Just three years ago, Penn State athletic director Sandy Barbour was looking at the athletics budget and trying to account for an additional $1.75 million annually, the number associated with Penn State’s cost of attendance stipend.
The federal figure would come in at $4,700 annually for every undergraduate student-athlete, making it part of their scholarship package and thus becoming the first crack at student-athletes getting paid. However, cost of attendance is a fixed figure that was once thought to be laundry money, help for incidentals and to pay for a couple trips home per school year. It’s certainly not a salary.
After attempts to unionize at Northwestern all while college athletics continues to thrive with robust operating budgets, could scholarship athletes be one step closer to potentially getting paid some sort of compensation or endorsement money in addition to their scholarship and cost of attendance stipend?
“Not unlike cost of attendance, there’s an evolution to this,” Barbour said last week during Penn State’s Coaches Caravan when asked about endorsements. “Four years ago or five years ago, student-athletes weren’t receiving cost of attendance, which I certainly at two different institutions have advocated for. So I think there’s an evolution and that might be the next step.”
But, Penn State and every other NCAA institution is far from getting to that point where their athletes could be cut a check for the services provided to the university or even seeing them get paid through endorsement deals. For starters, who would get paid and how much would they potentially receive? Also, where would non-revenue or Olympic sports fall in all of this?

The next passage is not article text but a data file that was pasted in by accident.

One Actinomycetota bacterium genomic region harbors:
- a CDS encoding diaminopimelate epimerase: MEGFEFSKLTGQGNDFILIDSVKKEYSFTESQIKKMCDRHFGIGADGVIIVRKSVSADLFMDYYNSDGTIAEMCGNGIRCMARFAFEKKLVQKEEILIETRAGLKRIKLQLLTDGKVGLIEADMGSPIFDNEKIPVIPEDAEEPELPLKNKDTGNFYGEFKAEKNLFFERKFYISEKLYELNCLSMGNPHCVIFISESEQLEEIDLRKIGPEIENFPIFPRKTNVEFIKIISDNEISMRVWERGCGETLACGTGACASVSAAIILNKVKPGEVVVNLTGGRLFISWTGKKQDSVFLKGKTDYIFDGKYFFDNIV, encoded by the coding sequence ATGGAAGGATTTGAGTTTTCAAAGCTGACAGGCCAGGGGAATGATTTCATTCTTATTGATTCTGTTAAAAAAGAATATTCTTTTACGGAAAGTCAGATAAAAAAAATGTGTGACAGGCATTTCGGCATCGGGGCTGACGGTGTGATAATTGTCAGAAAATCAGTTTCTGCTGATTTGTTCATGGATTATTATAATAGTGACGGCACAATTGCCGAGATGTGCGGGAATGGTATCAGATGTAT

At a place like Penn State where wrestling won seven NCAA titles in eight years — yet operates with the NCAA allocation of 9.9 scholarships — what would compensation look like for them? Or, what’s the difference in payment between an NCAA champion wrestler and the third-string defensive tackle? One program brings in significantly more money than the other, yet one athlete achieved more success than the other. Would that matter?
That’s just one of the many issues with potentially paying the scholarship athletes. Add in endorsements, something that Penn State saw firsthand as Saquon Barkley declared for the NFL draft and within weeks signed an endorsement deal with Nike, and it raises the question of how much more money Barkley could’ve potentially made had he been allowed to be compensated in some way during his three years in college.
“I have a personal opinion on a surface-level understanding,” James Franklin said last week during the Coaches Caravan, adding that he wants to examine the topic more thoroughly. “But I’d rather do a deep dive before I answer. …I don’t want to throw out something that I haven’t thought through.”
Whether athletes would be taxed and how they would be taxed is something Jim Harbaugh hasn’t shied away from talking about. Michigan’s athletic department hauled in $2.25 million off the Amazon Prime reality series this spring. They also took that second educational trip abroad in as many years thanks to deep pockets of a few donors. If Michigan were to do the Amazon Prime series again though, expect Harbaugh to have some additional questions.
“And we’re exploring that right now,” Harbaugh told MLive.com last week when asked about compensation. “I’m looking at if we do an Amazon TV show again, is there a way we can get $1,000 in stock in Amazon possibly? Or deferred compensation?”
If college athletics removes the amateur label, then would schools try and regulate where the money comes from? That’s another question Barbour pondered aloud.
“Are we going to restrict who they can or they can’t [receive endorsements from]? Are we going to restrict their association with a particular institution?” she said. “It just creates other questions. It doesn’t mean it’s not the right thing to do.”